The increase rate of the Korean government’s fiscal expenditures for next year is more than three times greater than the country’s projected economic growth rate. The National Assembly is busy pork-barreling more than 470 trillion won (approximately 417.4 billion U.S. dollars) in taxpayers’ money. It is a season when government officials and lawmakers review fiscal spending plans on behalf of taxpayers, but they are not entirely trustworthy. The spending of taxpayers’ money is relatively inefficient in nature. It is not because government officials and lawmakers lack the awareness of their responsibilities as public servants but because they have little motivation for struggling to identify true purposes and save money. To the eyes of proxies, government budgets are, after all, not their own money.
The story of a local government that made a giant but useless kettle with a view to put in on the Guinness World Records is still on everyone's lips. It is not hard to find similar recent cases. Many Koreans are angry about the government’s budget allocation to creating temporary jobs for turning off lights in empty university classrooms and controlling classroom temperatures. Taxpayers should question how their money is spent.
By now, two names come to mind: John Maynard Keynes and Joseph Schumpeter. The latter summarized the principle of capitalism’s economic growth with the term “creative destruction.” He argued that the capitalist system is embedded with an engine of endless metabolism that prompts innovative entrepreneurs to drive out old sectors of the economy with new products and business models. The economy stops growing without any innovation. If innovation breathes, the economy grows. The current Korean economy is in a situation where the internal engine for innovation is cooling down.
The super budget is undoubtedly a result of the Keynesian expansionary fiscal policy. If an economic depression is caused by a mid- to long-term lack of innovation, fiscal spending should be aimed at promoting entrepreneurs’ innovative attempts. Regulations that obstructs entrepreneurial challenges should be removed before spending money.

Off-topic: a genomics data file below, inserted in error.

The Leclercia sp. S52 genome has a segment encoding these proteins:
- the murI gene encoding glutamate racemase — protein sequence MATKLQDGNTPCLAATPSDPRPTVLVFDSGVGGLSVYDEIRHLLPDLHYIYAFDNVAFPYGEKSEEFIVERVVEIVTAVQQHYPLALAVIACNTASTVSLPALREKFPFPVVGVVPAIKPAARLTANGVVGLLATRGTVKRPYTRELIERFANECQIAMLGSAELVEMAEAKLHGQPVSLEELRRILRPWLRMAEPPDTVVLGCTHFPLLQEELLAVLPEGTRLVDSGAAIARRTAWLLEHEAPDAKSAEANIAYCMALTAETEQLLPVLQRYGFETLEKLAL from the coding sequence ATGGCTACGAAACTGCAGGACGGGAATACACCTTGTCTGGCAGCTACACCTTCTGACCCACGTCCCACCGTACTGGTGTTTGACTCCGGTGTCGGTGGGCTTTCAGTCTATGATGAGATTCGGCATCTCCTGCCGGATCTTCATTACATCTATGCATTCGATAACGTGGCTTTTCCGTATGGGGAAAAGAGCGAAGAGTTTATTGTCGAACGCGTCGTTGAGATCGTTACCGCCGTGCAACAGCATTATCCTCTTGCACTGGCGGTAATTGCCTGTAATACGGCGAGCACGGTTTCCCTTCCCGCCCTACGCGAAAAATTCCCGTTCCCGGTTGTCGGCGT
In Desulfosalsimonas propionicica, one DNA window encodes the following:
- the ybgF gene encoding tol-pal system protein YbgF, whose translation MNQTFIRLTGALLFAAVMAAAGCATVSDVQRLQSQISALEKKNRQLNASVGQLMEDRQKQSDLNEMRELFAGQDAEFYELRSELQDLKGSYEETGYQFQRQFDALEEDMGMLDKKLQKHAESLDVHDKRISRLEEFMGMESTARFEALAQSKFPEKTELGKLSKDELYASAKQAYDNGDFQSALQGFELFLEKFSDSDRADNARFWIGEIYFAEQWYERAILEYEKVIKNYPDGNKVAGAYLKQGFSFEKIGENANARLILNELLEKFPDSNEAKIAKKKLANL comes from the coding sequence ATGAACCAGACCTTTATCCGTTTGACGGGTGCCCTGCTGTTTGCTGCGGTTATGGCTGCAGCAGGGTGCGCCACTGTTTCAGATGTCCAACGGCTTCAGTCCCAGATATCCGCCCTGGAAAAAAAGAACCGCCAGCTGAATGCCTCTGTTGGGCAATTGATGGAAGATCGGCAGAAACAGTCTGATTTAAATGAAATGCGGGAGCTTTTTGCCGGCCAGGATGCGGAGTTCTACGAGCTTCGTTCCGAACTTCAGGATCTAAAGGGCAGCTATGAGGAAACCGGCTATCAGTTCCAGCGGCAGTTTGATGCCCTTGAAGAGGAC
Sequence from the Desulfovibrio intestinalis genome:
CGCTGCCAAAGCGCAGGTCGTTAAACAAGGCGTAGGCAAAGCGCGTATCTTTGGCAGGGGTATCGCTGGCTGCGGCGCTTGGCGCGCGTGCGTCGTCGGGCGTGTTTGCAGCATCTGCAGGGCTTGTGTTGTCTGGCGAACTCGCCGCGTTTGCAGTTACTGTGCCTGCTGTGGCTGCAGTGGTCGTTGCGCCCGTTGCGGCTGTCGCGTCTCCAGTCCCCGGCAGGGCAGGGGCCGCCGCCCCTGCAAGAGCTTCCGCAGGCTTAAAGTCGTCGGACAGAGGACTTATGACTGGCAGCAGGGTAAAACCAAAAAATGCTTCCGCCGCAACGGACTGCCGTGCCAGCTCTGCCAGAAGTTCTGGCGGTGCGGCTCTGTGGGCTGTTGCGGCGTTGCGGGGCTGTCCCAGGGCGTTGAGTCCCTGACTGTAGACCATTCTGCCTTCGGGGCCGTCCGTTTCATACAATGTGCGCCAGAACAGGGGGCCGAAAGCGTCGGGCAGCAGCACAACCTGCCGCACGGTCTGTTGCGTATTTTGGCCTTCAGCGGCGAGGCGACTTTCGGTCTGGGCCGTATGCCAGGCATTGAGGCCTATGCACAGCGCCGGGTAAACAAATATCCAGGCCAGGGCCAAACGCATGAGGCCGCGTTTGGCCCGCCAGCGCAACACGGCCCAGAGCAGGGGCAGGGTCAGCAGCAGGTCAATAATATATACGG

The Korean government should also get rid of its budget projects that replace the private sector’s roles. Numerous government agencies are providing corporate consulting with taxpayers’ money, discouraging the growth of the knowledge-based services industry. Some local governments have plunged into creating financial business platforms, leaving entrepreneurs in that area with nothing to do for their businesses.
On the contrary, there are areas where the government should spend more money to promote innovation – buying more goods and services created by businesses to innovate public services. The government should also pour more fiscal resources into making a safety net that would cushion the shocks for individuals and businesses losing out in the trend of creative innovation and help them shift their occupations.
Even if the government drastically increases budget according to Keynes’s advice, its spending plans should follow Schumpeter’s suggestion of contribution to entrepreneurial challenges as the standard. The keyword is an innovation-oriented fiscal policy. The current Korean economy should find an answer in both Keynes’s and Schumpeter’s arguments.